Most visitors to Glacier Bay National Park begin their adventures at Bartlett Cove, located in the extreme southeastern corner of the park. From there they can hitch rides on park tour boats and go 40 or 50 miles to the north to fabled regions such as Muir Glacier, where John Muir built his cabin more than a century ago.
Here in the land of gleaming blue ice, ground that has been laid bare for only two or three decades is already starting to nourish new, although sparse, vegetation. Mosses, lichens, and mountain avens can survive on bare rock, and yellow dryad, a low-growing plant with lovely red and yellow flowers, can live in the sand and gravel left by melting ice.
This diversity of emerging plant life creates a habitat for wolves, mountain goats, moose, bears, and an array of smaller wildlife. More than 200 bird species are found in the area, including large colonies of seabirds, and the fishing (halibut, Dolly Varden, and salmon) is among the best in Alaska. Hikers also enjoy some of the best berry picking, specifically blueberries and salmonberries, on the planet.
The bay supports a food chain that begins with microscopic algae, which provide food for krill. These tiny shrimplike sea creatures are themselves fed on by the soaring fish populations. Harbor seals, with a penchant for basking in the sun on small icebergs, and harbor porpoises, nourished by this abundant sea life, make the bay their home for part of the year. At the top of the food chain are killer whales, which feed on fish and harbor seals.
The park's largest visitors, humpback whales, which are as long as 50 feet and weigh more than 40 tons, arrive each summer to cruise the waters for the tiny krill that are the mainstay of their diet. Today, the great bay is a source of endless activity both on- and offshore. This environment is less than two centuries old, but it provides fascinating viewing for human visitors.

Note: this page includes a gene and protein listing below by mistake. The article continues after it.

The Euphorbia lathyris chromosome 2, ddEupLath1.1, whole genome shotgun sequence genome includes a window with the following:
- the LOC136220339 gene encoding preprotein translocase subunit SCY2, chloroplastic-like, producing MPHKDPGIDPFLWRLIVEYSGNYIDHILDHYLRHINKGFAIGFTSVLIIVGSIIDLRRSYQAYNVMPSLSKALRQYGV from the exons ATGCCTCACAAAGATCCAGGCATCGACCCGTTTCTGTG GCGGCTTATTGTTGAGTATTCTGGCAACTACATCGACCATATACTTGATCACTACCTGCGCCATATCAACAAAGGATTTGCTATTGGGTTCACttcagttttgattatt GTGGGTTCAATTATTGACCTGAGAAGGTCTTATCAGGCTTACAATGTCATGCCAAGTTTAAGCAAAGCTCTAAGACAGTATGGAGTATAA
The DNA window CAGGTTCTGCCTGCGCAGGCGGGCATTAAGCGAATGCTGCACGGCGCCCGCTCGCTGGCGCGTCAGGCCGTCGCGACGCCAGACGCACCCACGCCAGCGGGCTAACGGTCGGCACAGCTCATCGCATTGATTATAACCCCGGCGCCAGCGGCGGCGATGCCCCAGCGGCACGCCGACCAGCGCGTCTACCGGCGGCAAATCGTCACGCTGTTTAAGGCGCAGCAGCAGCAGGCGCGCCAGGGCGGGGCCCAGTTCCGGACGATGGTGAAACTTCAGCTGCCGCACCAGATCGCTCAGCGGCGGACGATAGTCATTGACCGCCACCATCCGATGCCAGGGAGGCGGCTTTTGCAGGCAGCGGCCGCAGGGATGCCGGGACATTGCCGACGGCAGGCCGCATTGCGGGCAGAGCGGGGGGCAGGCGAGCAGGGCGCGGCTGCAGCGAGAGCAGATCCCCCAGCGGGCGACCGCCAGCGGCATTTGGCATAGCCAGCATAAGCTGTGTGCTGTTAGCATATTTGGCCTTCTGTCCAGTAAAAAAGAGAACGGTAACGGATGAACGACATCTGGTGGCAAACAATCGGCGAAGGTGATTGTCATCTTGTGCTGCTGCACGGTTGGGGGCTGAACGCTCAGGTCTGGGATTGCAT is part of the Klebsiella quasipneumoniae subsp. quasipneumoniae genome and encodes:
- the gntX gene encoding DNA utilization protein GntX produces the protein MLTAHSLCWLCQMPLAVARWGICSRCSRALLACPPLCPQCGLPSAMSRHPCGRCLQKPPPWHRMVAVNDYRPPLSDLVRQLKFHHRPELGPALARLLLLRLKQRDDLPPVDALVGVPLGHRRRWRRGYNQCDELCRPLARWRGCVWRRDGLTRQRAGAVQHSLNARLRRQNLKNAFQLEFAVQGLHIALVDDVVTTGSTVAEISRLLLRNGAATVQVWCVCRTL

The West Arm
Each June, thousands of harbor seals give birth to their pups on icebergs in the small inlets at the head of the West Arm of Glacier Bay.
The icebergs provide a haven from marauding wolves and bears, but they do not always offer protection from the killer whales that glide easily through the frigid waters. Traveling in groups as large as a dozen, the whales often rise up under one of the floating maternity wards, turn it over, and dump its unwary occupants into the water, where they become easy prey.
The seals spend much of their time in Johns Hopkins Inlet. This is the wildest area of the West Arm. Here, seven huge glaciers flow down to the sea between mountains that rise 8,000 feet above the water. The other inlets of the West Arm -- Tarr, Reid, and Blue Mouse Cove -- offer still more spectacular scenery that includes the park's most active tidewater glaciers and its highest mountains. On clear days there are wonderful views of the distant Fairweather Range, which is capped by the mighty 15,300-foot Mount Fairweather. It is named for the only weather condition in which the peak is visible.
Glacier Bay National Park Photo Opportunities
The terrain at Glacier Bay National Park encompasses monumental glaciers, snow-capped mountains, bays, and narrow fjords, creating endless possibilities for album-worthy photos. Here are a few suggestions:
- George Island: Looking out over Glacier Bay from George Island, the camera-armed visitor can capture an exquisite view of land meeting sea at dawn.
- Muir Inlet: The eastern arm of Glacier Bay is called Muir Inlet, after naturalist John Muir, who was one of the first scientists to study glaciology. From various points on the inlet, boaters are treated to spectacular views of several ice formations. Traveling north, visitors pass Casement Glacier, McBride Glacier, Riggs Glacier, and Muir Glacier.
- The West Arm: All of the inlets of the West Arm offer views of at least one glacier. From Johns Hopkins Inlet, gaze at Johns Hopkins Glacier. Tarr Inlet's waters flow past Margerie, Ferris, and the Grand Pacific glaciers. The towering mountains framing the glaciers make these inlets truly picturesque.
One of the fascinating features of Glacier Bay National Park is how the glaciers have rapidly retreated. Whereas today there is ice, next year there could be grass. For an explanation of the natural processes that occur during the retreat of a glacier, see the next page.